Why It Works
- Whole chiles produce better flavor than powdered chiles.
- A variety of meatiness-enhancing aromatics improves the beef flavor.
- Pulling the steak early for carryover cooking ensures an evenly cooked steak.
We can all agree on a few things here: Great carne asada should taste, first, of the beef. It should be buttery, rich, and juicy, with a nice charred, smoky flavor from the grill or broiler. It should also be tender enough that you can eat it in a taco or burrito, but substantial enough to be served as a steak and eaten with a knife and fork. Finally, the marinade should have a good balance of flavors, with no single ingredient overwhelming any other. This recipe produces the carne asada of my childhood dreams.
- 3 whole dried ancho chiles, stems and seeds removed (see note)
- 3 whole dried guajillo chiles, stems and seeds removed (see note)
- 2 whole chipotle peppers, canned in adobo
- 3/4 cup fresh juice from 2 to 3 oranges, preferably sour oranges
- 2 tablespoons fresh juice from 2 to 3 limes
- 2 tablespoons extra-virgin olive oil
- 2 tablespoons soy sauce
- 2 tablespoons Asian fish sauce, such as Red Boat
- 6 medium cloves garlic
- 1 small bunch cilantro, leaves and tender stems only, divided
- 1 tablespoon whole cumin seed, toasted and ground
- 1 teaspoon whole coriander seed, toasted and ground
- 2 tablespoons dark brown sugar
- Kosher salt
- 2 pounds skirt steak (2 to 3 whole skirt steaks), trimmed and cut with the grain into 5- to 6-inch lengths (see note)
- Warm corn or flour tortillas, lime wedges, diced onion, fresh cilantro, and avocado, for serving
Place dried ancho and guajillo chiles on a microwave-safe plate and microwave until pliable and toasty-smelling, 10 to 20 seconds. Transfer to the jar of a blender and add chipotle peppers, orange juice, lime juice, olive oil, soy sauce, fish sauce, garlic, cilantro, cumin seed, coriander seed, and brown sugar. Blend until a smooth sauce has formed, about 1 minute. Season to taste with salt. Transfer half of the salsa to a large bowl and the other half to a sealed container. Set aside the sealed container in the refrigerator.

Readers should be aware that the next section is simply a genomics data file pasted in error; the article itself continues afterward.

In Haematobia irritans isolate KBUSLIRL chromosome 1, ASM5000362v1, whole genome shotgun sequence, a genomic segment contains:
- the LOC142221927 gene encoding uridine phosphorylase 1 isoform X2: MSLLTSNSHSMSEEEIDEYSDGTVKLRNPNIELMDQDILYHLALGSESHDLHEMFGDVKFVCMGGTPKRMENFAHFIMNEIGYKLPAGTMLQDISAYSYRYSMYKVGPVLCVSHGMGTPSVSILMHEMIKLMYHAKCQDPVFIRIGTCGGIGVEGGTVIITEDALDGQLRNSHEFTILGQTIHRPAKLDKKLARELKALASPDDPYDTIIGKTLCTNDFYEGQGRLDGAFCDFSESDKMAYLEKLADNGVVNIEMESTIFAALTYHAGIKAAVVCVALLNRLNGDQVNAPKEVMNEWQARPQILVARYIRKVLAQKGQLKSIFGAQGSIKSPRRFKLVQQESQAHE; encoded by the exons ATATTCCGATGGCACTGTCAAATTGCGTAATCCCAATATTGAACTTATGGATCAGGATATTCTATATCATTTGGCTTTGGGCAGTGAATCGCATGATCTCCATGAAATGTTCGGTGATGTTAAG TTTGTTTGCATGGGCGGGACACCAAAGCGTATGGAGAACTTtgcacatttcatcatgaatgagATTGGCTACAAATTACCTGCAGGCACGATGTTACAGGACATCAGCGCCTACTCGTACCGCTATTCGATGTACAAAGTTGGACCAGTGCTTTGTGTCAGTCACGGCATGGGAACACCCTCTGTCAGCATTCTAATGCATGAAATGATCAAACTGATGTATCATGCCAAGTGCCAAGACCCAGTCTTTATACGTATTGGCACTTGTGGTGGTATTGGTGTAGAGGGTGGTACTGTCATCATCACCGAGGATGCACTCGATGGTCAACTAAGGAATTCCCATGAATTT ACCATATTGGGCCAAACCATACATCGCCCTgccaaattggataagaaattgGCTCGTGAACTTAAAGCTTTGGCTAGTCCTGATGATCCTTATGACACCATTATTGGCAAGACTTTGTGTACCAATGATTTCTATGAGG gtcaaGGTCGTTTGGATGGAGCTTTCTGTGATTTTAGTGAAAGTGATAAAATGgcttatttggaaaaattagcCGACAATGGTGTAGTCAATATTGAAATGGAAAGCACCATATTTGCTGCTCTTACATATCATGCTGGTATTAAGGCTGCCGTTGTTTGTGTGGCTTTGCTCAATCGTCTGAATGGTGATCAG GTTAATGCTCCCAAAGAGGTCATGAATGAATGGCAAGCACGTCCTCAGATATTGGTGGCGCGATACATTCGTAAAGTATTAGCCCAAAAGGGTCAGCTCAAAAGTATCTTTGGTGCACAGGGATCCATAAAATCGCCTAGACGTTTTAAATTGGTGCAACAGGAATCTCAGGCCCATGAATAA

Add an extra 2 teaspoons of salt to the salsa in the bowl. It should taste slightly saltier than is comfortable to taste. Add 1 piece of steak to bowl and turn to coat. Transfer to a gallon-sized zipper-lock bag with the top folded over to prevent excess sauce and meat juices from contaminating the seal. Repeat with remaining steak, adding it all to the same bag. Pour any excess marinade over the steak. Squeeze all air out of the bag and seal. Refrigerate for at least 3 hours and up to overnight.
When ready to cook, remove the extra salsa from the fridge to allow it to warm up a little. Light one chimney full of charcoal. When all the charcoal is lit and covered with gray ash, pour out and arrange the coals on one side of the charcoal grate. Set cooking grate in place, cover grill, and allow to preheat for 5 minutes. Alternatively, set half the burners on a gas grill to the highest heat setting, cover, and preheat for 10 minutes. Clean and oil the grilling grate.
Remove steak from marinade and wipe off excess. Place directly over the hot side of the grill. If using a gas grill, cover; if using a charcoal grill, leave exposed. Cook, turning occasionally, until steak is well charred on outside and center registers 110°F on an instant-read thermometer, 5 to 10 minutes total. Transfer to a cutting board and allow to rest for 5 minutes. Slice thinly against the grain and serve immediately, passing extra salsa, lime wedges, avocado, onions, cilantro, and tortillas on the side.
Blender, grill, instant-read thermometer
I like ancho and guajillo chiles here, but a mix of chiles such as negro, pasilla, and California can be used in their place. An equivalent weight of hanger or flap steak can be used in place of skirt steak.